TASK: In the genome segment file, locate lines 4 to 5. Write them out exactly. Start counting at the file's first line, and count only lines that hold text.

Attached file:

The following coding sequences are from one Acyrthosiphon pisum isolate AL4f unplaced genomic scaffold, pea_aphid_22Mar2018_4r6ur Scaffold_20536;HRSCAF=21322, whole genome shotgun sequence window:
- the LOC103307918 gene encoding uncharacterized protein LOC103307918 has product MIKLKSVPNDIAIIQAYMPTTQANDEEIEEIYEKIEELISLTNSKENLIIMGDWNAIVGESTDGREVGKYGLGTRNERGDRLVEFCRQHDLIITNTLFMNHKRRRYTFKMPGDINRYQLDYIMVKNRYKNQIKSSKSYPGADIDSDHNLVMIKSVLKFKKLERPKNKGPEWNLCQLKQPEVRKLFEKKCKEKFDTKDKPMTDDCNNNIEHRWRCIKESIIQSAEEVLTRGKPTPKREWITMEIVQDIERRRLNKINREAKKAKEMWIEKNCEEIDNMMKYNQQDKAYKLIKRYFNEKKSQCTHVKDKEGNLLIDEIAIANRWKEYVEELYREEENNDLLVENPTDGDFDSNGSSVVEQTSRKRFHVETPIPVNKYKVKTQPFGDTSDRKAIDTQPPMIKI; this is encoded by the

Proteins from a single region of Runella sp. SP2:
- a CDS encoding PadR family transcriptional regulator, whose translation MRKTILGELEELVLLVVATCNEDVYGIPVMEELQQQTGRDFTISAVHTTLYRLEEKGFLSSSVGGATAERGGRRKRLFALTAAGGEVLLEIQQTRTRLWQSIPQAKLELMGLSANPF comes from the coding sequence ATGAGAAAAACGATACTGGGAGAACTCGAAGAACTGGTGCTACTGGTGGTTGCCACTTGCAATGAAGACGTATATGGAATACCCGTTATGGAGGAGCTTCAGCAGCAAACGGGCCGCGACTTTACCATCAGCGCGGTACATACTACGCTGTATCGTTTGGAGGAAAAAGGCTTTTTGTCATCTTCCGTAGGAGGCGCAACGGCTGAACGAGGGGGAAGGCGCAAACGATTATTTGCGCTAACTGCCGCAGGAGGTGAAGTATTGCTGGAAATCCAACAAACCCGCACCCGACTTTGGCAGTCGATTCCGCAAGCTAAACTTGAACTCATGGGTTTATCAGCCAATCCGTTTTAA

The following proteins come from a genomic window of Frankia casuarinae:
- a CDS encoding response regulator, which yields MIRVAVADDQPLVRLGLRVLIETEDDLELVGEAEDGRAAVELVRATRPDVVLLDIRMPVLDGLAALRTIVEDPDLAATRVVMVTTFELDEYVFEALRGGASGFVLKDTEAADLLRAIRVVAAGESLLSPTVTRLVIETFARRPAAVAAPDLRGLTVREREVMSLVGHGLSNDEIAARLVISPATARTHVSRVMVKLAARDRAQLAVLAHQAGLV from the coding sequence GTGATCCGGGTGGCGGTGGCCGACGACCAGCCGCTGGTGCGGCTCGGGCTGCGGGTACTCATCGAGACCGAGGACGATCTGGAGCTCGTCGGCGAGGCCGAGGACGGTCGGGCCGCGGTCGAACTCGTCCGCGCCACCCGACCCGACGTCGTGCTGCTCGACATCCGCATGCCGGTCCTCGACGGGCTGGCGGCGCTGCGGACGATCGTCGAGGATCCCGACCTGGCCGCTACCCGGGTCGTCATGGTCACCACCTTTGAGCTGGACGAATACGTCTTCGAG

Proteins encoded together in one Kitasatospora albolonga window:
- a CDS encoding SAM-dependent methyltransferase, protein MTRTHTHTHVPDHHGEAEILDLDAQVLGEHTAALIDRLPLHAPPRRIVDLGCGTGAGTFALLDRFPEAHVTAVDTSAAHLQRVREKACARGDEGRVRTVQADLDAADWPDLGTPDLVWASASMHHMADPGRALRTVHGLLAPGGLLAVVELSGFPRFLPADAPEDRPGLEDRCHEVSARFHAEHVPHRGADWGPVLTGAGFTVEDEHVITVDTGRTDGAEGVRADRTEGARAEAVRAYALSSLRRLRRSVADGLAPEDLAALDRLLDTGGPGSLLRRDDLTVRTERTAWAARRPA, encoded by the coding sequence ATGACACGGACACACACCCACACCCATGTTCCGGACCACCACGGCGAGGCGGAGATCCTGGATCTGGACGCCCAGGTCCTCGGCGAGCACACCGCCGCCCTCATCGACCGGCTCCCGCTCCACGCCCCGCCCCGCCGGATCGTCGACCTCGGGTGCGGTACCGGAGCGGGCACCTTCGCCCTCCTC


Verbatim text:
- a CDS encoding PadR family transcriptional regulator, whose translation MRKTILGELEELVLLVVATCNEDVYGIPVMEELQQQTGRDFTISAVHTTLYRLEEKGFLSSSVGGATAERGGRRKRLFALTAAGGEVLLEIQQTRTRLWQSIPQAKLELMGLSANPF comes from the coding sequence ATGAGAAAAACGATACTGGGAGAACTCGAAGAACTGGTGCTACTGGTGGTTGCCACTTGCAATGAAGACGTATATGGAATACCCGTTATGGAGGAGCTTCAGCAGCAAACGGGCCGCGACTTTACCATCAGCGCGGTACATACTACGCTGTATCGTTTGGAGGAAAAAGGCTTTTTGTCATCTTCCGTAGGAGGCGCAACGGCTGAACGAGGGGGAAGGCGCAAACGATTATTTGCGCTAACTGCCGCAGGAGGTGAAGTATTGCTGGAAATCCAACAAACCCGCACCCGACTTTGGCAGTCGATTCCGCAAGCTAAACTTGAACTCATGGGTTTATCAGCCAATCCGTTTTAA

The following proteins come from a genomic window of Frankia casuarinae: